Typically within a real estate transaction, a seller will require that the buyer to put a good faith deposit in escrow with a title agency or other third party. This is called an earnest money deposit. This is to provide compensation to the seller if the buyer backs out in violation of the purchase contract. This would be due to the inspection contingency or any number of contingencies included in the purchase contract. Most jurisdictions in the US require the funds be released within 48 hours of the buyer dropping out of the contract. However, what happens when the parties do not agree which party is owed the earnest money deposit? How does the earnest money dispute get resolved?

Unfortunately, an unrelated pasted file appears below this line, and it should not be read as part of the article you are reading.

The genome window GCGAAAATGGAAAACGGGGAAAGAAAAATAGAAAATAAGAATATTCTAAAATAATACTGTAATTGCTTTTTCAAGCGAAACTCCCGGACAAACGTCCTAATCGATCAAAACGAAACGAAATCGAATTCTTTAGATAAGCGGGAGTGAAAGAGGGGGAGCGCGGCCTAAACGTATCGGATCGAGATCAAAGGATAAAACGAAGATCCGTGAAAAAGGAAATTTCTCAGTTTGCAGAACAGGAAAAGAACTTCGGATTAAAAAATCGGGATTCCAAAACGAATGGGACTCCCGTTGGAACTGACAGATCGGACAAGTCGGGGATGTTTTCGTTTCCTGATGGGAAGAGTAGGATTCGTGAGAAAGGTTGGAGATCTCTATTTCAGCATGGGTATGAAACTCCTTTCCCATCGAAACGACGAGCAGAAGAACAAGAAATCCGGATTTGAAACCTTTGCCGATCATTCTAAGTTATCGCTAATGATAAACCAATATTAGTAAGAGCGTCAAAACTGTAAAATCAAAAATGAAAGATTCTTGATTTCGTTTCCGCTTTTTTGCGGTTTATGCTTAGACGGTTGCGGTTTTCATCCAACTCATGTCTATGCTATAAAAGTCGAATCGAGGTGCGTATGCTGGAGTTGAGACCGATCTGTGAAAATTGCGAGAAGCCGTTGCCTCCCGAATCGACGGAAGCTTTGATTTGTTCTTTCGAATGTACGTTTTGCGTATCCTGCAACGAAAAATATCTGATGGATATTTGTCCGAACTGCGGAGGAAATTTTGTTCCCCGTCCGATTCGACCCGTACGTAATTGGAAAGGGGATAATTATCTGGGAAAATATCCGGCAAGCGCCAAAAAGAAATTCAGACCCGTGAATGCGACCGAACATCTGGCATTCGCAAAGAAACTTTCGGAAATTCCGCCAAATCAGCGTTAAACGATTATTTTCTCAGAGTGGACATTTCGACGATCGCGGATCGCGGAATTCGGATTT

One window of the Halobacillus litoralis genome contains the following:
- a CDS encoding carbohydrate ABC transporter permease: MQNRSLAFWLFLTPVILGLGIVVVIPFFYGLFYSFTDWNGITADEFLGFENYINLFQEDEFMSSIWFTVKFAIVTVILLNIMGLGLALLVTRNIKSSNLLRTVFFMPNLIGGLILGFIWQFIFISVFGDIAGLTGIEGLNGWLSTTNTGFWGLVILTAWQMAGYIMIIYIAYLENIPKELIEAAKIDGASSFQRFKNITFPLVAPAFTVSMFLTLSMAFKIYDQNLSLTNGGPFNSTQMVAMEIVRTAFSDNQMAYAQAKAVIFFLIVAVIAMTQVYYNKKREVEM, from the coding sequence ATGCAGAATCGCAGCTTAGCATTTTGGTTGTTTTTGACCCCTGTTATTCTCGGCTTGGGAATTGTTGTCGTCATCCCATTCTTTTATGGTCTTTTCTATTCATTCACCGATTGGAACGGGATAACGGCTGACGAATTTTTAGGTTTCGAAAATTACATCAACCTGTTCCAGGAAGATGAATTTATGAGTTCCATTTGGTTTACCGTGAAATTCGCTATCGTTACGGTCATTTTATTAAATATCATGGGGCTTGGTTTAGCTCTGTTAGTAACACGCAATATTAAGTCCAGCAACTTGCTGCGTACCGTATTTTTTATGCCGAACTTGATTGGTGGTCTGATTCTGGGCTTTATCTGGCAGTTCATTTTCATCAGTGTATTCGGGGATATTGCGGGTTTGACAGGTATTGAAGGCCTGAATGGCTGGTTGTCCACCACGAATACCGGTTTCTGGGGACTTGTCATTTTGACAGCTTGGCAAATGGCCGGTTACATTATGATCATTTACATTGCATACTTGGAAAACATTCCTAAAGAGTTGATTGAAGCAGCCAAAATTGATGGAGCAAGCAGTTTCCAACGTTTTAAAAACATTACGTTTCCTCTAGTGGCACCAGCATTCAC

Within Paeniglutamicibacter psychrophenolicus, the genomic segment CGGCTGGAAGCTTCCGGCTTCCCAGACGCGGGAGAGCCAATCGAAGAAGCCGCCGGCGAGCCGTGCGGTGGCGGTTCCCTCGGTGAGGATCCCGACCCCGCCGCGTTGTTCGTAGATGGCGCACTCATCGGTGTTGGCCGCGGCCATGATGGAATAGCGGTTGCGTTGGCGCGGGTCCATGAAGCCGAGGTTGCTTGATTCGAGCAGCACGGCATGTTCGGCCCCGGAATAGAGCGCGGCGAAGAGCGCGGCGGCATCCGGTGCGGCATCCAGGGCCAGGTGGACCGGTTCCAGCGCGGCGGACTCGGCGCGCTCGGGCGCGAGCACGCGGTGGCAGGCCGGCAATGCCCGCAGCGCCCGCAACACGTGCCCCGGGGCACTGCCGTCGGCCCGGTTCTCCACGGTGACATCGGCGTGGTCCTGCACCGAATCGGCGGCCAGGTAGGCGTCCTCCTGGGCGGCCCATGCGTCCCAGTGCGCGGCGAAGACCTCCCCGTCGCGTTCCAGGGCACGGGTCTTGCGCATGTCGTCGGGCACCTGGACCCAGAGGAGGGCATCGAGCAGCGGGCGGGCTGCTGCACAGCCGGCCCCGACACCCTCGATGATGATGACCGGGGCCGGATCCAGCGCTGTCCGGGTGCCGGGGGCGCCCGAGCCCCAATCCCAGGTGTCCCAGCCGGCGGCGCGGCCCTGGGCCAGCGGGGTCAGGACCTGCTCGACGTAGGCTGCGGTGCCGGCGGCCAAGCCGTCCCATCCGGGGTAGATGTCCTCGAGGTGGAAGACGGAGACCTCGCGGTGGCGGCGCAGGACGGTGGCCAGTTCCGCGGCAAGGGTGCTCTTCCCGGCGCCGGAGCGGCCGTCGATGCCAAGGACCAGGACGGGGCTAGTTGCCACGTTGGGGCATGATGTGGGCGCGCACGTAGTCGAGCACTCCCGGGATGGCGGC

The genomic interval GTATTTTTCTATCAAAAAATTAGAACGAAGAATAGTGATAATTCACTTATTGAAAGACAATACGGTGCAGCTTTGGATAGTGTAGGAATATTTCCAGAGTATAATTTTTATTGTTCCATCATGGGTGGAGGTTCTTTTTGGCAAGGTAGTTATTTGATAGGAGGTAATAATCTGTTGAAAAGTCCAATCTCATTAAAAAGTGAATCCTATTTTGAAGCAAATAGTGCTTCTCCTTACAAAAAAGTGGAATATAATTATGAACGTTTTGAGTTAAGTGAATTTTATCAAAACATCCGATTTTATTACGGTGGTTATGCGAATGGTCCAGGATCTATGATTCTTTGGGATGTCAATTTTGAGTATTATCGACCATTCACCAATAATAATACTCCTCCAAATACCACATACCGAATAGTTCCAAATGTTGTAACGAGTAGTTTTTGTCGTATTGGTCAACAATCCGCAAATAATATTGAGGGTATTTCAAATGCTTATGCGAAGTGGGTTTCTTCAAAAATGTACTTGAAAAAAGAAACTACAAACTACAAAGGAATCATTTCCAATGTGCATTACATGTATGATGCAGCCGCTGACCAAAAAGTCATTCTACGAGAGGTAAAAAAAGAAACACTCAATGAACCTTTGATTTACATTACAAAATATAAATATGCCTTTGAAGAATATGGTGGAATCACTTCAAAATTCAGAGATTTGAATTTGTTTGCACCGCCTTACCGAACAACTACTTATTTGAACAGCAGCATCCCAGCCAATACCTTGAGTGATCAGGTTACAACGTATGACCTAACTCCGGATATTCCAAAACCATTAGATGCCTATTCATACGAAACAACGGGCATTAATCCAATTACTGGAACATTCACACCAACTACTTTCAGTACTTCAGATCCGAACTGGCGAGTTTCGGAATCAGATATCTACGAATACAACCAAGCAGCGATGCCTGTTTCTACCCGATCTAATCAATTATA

Depending on the terms of your escrow agreement, your escrow agent may hold the money and documents while the parties discuss, or they may hand it over to a court for them to make the final decision about who is owed what. The escrow agent does not make any decisions or contract interpretations, only follows the direction of the parties. Typically the parties will try to come to terms between themselves and resolve the issue. This is the cheapest and easiest way to handle the dispute over an earnest money deposit. If the parties absolutely cannot see eye to eye, they will need to handle it through the court system. This can take a very long time, and then the parties are paying for legal fees, arbitration / mediation fees, and more.